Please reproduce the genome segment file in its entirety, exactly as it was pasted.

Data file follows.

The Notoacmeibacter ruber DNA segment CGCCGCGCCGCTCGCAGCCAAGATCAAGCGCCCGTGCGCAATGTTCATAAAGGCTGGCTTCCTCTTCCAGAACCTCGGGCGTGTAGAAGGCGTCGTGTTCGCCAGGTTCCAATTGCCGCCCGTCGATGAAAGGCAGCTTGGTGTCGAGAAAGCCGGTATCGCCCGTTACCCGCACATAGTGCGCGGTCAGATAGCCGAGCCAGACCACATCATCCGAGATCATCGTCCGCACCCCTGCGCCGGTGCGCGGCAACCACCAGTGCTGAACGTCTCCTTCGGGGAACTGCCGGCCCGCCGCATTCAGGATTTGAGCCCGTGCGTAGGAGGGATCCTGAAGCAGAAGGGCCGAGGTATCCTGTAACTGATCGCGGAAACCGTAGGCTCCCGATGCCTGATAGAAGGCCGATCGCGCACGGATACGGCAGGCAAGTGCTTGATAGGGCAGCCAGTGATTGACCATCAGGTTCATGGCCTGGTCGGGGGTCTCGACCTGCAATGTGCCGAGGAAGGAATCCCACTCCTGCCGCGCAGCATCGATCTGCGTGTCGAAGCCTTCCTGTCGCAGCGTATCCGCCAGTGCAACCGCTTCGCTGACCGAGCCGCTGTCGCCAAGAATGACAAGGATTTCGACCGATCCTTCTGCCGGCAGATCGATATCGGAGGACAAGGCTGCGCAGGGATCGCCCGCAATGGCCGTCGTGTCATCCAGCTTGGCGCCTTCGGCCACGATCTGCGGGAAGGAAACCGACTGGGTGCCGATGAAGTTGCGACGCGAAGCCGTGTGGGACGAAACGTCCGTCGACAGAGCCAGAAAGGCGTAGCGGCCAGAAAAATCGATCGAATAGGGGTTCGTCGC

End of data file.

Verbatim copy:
The Notoacmeibacter ruber DNA segment CGCCGCGCCGCTCGCAGCCAAGATCAAGCGCCCGTGCGCAATGTTCATAAAGGCTGGCTTCCTCTTCCAGAACCTCGGGCGTGTAGAAGGCGTCGTGTTCGCCAGGTTCCAATTGCCGCCCGTCGATGAAAGGCAGCTTGGTGTCGAGAAAGCCGGTATCGCCCGTTACCCGCACATAGTGCGCGGTCAGATAGCCGAGCCAGACCACATCATCCGAGATCATCGTCCGCACCCCTGCGCCGGTGCGCGGCAACCACCAGTGCTGAACGTCTCCTTCGGGGAACTGCCGGCCCGCCGCATTCAGGATTTGAGCCCGTGCGTAGGAGGGATCCTGAAGCAGAAGGGCCGAGGTATCCTGTAACTGATCGCGGAAACCGTAGGCTCCCGATGCCTGATAGAAGGCCGATCGCGCACGGATACGGCAGGCAAGTGCTTGATAGGGCAGCCAGTGATTGACCATCAGGTTCATGGCCTGGTCGGGGGTCTCGACCTGCAATGTGCCGAGGAAGGAATCCCACTCCTGCCGCGCAGCATCGATCTGCGTGTCGAAGCCTTCCTGTCGCAGCGTATCCGCCAGTGCAACCGCTTCGCTGACCGAGCCGCTGTCGCCAAGAATGACAAGGATTTCGACCGATCCTTCTGCCGGCAGATCGATATCGGAGGACAAGGCTGCGCAGGGATCGCCCGCAATGGCCGTCGTGTCATCCAGCTTGGCGCCTTCGGCCACGATCTGCGGGAAGGAAACCGACTGGGTGCCGATGAAGTTGCGACGCGAAGCCGTGTGGGACGAAACGTCCGTCGACAGAGCCAGAAAGGCGTAGCGGCCAGAAAAATCGATCGAATAGGGGTTCGTCGC